Most laboratory tests may underestimate adverse effects in real scenarios of contamination because they imply the forced exposure of organisms to contaminants, thus overlooking the possibility of emigration. Avoidance from contaminants has been observed in several aquatic organisms, and avoidance-based tests have been recommended to be included in risk assessment studies. To reduce uncertainty in the extrapolation of laboratory derived results, the first aim of the present study was to compare both the median avoidance concentration and the lowest-observed-effect gradient (LOEG) values of atrazine for the cladoceran Daphnia magna, between an already developed 1.1-m-long system and a scaled-up system, three times longer. Second, the present study aimed at evaluating the population immediate decline—the proportion of the population that disappears (avoids and, if not, dies)—through the integration of the relationships between lethality and avoidance versus contaminant concentration. Daphnia magna significantly avoided atrazine, during 12-h exposures, with similar results in the original and scaled-up systems. The population immediate decline at the 48-h median lethal concentration would be 94%. Even at a concentration eliciting only 5% mortality, the population immediate decline would be over 50%. Achieving a higher pertinence of avoidance results and a better understanding of the LOEG values and their time dependence, scaling up the system further both spatially and temporally, and modeling explicit spatial dynamics in exposure and organism movement in space and time are needed. Environ. Toxicol. Chem. 2012;31:1301–1305. © 2012 SETAC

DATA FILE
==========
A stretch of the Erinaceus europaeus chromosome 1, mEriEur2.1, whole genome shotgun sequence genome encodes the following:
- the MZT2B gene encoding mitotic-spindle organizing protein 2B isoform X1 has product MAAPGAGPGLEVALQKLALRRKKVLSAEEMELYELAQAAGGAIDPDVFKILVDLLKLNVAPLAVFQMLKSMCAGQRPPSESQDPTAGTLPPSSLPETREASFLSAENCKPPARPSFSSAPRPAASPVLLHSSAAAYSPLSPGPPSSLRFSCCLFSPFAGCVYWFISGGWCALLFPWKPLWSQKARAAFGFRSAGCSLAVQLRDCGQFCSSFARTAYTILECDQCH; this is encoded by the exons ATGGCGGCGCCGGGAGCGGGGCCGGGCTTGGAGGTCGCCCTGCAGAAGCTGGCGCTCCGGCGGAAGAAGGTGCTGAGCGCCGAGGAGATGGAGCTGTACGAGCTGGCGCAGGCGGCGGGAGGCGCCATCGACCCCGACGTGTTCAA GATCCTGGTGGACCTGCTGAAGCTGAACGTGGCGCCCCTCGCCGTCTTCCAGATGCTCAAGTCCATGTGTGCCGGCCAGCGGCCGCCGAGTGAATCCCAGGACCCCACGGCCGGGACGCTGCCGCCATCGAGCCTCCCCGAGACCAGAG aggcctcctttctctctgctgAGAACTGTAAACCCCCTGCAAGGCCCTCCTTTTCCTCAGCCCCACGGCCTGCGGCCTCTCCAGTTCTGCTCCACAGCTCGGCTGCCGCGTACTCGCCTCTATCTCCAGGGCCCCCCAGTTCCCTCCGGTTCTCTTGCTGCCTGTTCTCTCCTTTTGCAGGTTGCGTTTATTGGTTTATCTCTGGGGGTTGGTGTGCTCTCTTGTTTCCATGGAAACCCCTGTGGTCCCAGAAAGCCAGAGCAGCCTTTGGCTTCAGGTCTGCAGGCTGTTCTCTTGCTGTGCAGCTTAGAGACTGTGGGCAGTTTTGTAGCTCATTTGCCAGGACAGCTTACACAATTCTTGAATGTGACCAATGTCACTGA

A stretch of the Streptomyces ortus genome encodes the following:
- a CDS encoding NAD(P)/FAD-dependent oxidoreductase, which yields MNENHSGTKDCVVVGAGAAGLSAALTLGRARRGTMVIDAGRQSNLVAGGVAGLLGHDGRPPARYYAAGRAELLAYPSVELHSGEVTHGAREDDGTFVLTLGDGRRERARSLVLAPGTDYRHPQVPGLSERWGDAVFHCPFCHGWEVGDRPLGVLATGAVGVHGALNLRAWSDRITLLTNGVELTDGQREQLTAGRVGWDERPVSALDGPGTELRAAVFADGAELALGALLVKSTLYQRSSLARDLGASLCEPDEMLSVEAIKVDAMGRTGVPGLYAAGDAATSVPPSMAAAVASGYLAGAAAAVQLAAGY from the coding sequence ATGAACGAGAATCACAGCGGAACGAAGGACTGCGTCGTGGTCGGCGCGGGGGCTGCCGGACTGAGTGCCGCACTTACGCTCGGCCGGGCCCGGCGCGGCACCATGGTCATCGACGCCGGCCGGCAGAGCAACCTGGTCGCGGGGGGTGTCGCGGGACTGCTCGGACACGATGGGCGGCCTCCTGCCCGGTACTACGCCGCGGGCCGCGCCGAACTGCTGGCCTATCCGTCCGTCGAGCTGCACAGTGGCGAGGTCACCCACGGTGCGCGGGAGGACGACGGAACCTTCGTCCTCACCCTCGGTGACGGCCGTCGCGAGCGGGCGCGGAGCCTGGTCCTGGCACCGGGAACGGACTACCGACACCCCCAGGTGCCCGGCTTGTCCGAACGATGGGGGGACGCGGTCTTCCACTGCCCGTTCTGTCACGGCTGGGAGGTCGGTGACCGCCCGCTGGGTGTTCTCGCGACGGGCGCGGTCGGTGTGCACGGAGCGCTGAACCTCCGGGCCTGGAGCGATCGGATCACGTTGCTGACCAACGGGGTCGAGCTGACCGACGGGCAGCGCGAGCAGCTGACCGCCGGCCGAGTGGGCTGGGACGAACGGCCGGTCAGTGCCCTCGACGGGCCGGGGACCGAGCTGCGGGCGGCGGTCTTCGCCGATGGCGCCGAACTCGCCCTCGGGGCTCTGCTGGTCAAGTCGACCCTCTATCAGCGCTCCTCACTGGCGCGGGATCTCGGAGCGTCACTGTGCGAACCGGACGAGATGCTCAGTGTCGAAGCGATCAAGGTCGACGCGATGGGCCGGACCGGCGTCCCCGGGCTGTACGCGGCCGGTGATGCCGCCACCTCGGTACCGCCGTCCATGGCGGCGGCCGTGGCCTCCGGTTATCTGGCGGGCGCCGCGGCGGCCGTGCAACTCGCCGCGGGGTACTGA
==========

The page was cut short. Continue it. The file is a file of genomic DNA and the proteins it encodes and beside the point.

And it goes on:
If you can't find a tool you're looking for, please click the link at the top of the page to "Go to old article view". Alternatively, view our Knowledge Base articles for additional help. Your feedback is important to us, so please let us know if you have comments or ideas for improvement.